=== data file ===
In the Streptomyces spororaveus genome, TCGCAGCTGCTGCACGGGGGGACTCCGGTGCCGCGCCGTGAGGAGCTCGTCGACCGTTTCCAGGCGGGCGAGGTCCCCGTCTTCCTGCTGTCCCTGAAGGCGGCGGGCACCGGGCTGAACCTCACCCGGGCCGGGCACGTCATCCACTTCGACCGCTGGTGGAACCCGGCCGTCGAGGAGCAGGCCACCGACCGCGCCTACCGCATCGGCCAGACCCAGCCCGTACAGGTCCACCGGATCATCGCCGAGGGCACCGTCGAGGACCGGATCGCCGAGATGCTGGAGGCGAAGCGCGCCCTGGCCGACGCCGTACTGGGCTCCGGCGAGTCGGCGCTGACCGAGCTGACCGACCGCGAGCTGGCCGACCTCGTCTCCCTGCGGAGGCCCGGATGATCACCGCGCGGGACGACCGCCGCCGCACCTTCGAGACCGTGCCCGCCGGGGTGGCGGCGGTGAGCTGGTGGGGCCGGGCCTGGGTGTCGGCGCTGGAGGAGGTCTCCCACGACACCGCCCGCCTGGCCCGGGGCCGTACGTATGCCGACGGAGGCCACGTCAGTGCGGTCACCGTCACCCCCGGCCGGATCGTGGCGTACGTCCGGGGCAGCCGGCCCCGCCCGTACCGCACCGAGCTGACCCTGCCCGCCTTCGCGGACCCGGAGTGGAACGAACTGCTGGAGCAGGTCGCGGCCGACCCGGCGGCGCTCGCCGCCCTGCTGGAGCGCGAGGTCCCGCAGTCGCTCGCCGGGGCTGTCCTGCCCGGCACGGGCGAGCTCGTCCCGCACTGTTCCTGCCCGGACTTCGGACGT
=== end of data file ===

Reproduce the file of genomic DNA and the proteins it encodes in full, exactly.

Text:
In the Streptomyces spororaveus genome, TCGCAGCTGCTGCACGGGGGGACTCCGGTGCCGCGCCGTGAGGAGCTCGTCGACCGTTTCCAGGCGGGCGAGGTCCCCGTCTTCCTGCTGTCCCTGAAGGCGGCGGGCACCGGGCTGAACCTCACCCGGGCCGGGCACGTCATCCACTTCGACCGCTGGTGGAACCCGGCCGTCGAGGAGCAGGCCACCGACCGCGCCTACCGCATCGGCCAGACCCAGCCCGTACAGGTCCACCGGATCATCGCCGAGGGCACCGTCGAGGACCGGATCGCCGAGATGCTGGAGGCGAAGCGCGCCCTGGCCGACGCCGTACTGGGCTCCGGCGAGTCGGCGCTGACCGAGCTGACCGACCGCGAGCTGGCCGACCTCGTCTCCCTGCGGAGGCCCGGATGATCACCGCGCGGGACGACCGCCGCCGCACCTTCGAGACCGTGCCCGCCGGGGTGGCGGCGGTGAGCTGGTGGGGCCGGGCCTGGGTGTCGGCGCTGGAGGAGGTCTCCCACGACACCGCCCGCCTGGCCCGGGGCCGTACGTATGCCGACGGAGGCCACGTCAGTGCGGTCACCGTCACCCCCGGCCGGATCGTGGCGTACGTCCGGGGCAGCCGGCCCCGCCCGTACCGCACCGAGCTGACCCTGCCCGCCTTCGCGGACCCGGAGTGGAACGAACTGCTGGAGCAGGTCGCGGCCGACCCGGCGGCGCTCGCCGCCCTGCTGGAGCGCGAGGTCCCGCAGTCGCTCGCCGGGGCTGTCCTGCCCGGCACGGGCGAGCTCGTCCCGCACTGTTCCTGCCCGGACTTCGGACGT